Whatever the difference, you are different, so to continue punishing the new you for a mistake made by the old you doesn’t really seem fair, does it? Let it go.
Is Your Guilt False?
False guilt is guilt that doesn’t belong to you. I see this in my coaching work more than you might think. We know if guilt is ours, right? Not always. Often a person can assume someone else’s guilt and carry it as though it were their own.
For example, a parent can feel guilty when their child behaves badly–and this can still happen when your child is an adult because you’re the parent and feel responsible for them. By accepting guilt on their behalf, you are effectively shielding them from the consequences of their own behaviour. But no one grows up until they experience — and appreciate– the consequences of their actions.
It can also happen when the individual in question doesn’t take accountability for what they did, so someone else in their vicinity will carry that guilt on their behalf. If you recognise this, give the guilt back: It’s not yours to own. The other person needs to take responsibility, so they can move forward and continue to develop as an adult. But regardless of whether they do, the guilt is not yours. Return it to its rightful owner. Immediately!
Guilt Is Complex
Remember, guilt is usually about something you have done or said or something you should have done or said but didn’t. We can do and say things in the moment because of other stuff going on in our lives. For example, following a death, illness, stress or because of difficult relationships. This stuff can be the driver that moves us away from who we really are inside and transforms us into something or someone we don’t recognise. In other words, the way we behaved, even if it wasn’t great, doesn’t make us a horrible person. It just means we said something or did something that wasn’t so great at that time.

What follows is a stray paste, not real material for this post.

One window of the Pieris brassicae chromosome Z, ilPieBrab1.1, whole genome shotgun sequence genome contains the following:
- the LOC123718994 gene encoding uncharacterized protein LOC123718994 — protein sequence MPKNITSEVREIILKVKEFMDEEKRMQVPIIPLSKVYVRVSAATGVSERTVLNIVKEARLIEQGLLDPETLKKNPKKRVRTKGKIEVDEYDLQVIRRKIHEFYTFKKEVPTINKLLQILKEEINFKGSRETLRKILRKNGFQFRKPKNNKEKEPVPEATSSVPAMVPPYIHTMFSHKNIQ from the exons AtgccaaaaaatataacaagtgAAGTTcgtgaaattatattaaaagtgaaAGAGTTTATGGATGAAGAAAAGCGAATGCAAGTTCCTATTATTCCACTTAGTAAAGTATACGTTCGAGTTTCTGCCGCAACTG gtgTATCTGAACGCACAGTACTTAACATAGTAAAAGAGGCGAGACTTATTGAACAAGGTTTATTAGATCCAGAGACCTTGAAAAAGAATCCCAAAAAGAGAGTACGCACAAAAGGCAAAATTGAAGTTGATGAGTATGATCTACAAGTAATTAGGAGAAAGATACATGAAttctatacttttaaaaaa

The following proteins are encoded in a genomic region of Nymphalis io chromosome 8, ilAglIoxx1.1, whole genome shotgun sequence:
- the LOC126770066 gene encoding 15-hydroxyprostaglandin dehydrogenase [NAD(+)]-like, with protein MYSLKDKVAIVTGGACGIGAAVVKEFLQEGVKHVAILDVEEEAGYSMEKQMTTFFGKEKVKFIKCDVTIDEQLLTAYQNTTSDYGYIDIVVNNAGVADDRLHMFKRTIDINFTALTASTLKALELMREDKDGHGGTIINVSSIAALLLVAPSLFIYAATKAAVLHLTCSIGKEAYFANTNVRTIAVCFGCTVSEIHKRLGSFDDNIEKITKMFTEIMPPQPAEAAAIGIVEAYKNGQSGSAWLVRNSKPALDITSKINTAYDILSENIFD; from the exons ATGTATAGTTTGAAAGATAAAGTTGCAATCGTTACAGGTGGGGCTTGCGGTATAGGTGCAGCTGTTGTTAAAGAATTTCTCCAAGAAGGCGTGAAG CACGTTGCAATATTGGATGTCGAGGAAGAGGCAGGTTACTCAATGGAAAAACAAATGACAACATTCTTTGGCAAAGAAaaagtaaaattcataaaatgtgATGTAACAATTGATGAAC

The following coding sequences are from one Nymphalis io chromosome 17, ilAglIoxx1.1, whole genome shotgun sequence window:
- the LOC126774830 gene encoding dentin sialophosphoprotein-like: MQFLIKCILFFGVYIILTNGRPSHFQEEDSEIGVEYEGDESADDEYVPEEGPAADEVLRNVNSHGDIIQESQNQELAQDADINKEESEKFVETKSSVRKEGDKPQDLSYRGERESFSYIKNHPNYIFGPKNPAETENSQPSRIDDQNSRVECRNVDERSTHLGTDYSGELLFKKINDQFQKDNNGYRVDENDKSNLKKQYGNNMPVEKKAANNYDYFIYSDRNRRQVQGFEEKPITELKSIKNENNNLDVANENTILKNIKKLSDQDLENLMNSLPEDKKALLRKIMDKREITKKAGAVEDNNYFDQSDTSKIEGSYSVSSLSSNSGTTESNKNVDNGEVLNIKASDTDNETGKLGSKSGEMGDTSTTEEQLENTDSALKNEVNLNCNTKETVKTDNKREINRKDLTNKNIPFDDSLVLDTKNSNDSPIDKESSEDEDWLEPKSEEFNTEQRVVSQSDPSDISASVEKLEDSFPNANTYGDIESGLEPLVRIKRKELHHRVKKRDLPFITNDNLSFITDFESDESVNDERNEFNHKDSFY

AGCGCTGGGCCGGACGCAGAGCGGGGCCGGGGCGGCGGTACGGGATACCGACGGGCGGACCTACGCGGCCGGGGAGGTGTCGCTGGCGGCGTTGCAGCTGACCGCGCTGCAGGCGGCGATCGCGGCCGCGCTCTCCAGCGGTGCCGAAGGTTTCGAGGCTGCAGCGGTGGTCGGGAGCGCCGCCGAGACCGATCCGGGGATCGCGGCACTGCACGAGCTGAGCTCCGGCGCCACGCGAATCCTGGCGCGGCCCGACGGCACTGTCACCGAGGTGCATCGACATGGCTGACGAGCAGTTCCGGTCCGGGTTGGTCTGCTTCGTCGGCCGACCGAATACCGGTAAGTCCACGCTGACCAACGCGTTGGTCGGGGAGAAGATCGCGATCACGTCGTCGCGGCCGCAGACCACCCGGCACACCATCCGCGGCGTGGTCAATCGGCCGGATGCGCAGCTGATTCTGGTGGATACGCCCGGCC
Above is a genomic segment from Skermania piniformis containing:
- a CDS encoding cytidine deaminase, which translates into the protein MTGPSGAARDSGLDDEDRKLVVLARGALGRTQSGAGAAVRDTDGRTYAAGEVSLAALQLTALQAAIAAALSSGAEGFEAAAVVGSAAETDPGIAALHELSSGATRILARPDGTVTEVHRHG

This isn’t about letting ourselves off the hook for bad behaviour, but it allows us to remember that “I am a good person but I did something stupid”, rather than “I did something stupid so I am a bad person”. This is a very important distinction because it allows us to isolate the incident, rather than allowing it to negatively impact our self-esteem and sense of self. Ask yourself, “If I had another chance, would I have handled things differently?” or “Would I handle it differently in the future?” If the answer is yes, then it shows the problem lies not with you as a person, it was your behaviour or action at the time that you regret.
To Sum Up
Guilt is an emotion, not a personality trait. It’s something we create but that doesn’t mean we can’t reflect on our actions and make peace going forward. Ultimately, beating yourself up about what you did or didn’t do won’t change anything about the situation. But, you can use this time of reflection to consider if you would have handled things in a better way and learn from it.
As a therapist and life coach, I help my clients with a variety of topics including personal development. If you are ruminating over past situations and feel unable to move on, then talking about it could be a useful outlet. I am currently running virtual life coach sessions available internationally, so get in touch if it’s something that would be of benefit to you.
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My work often involves encouraging people to think differently about whatever situation they find themselves in, to create a different narrative and a way of thinking which will drive a different outcome. We are not our thoughts we are whatever reality we make for ourselves.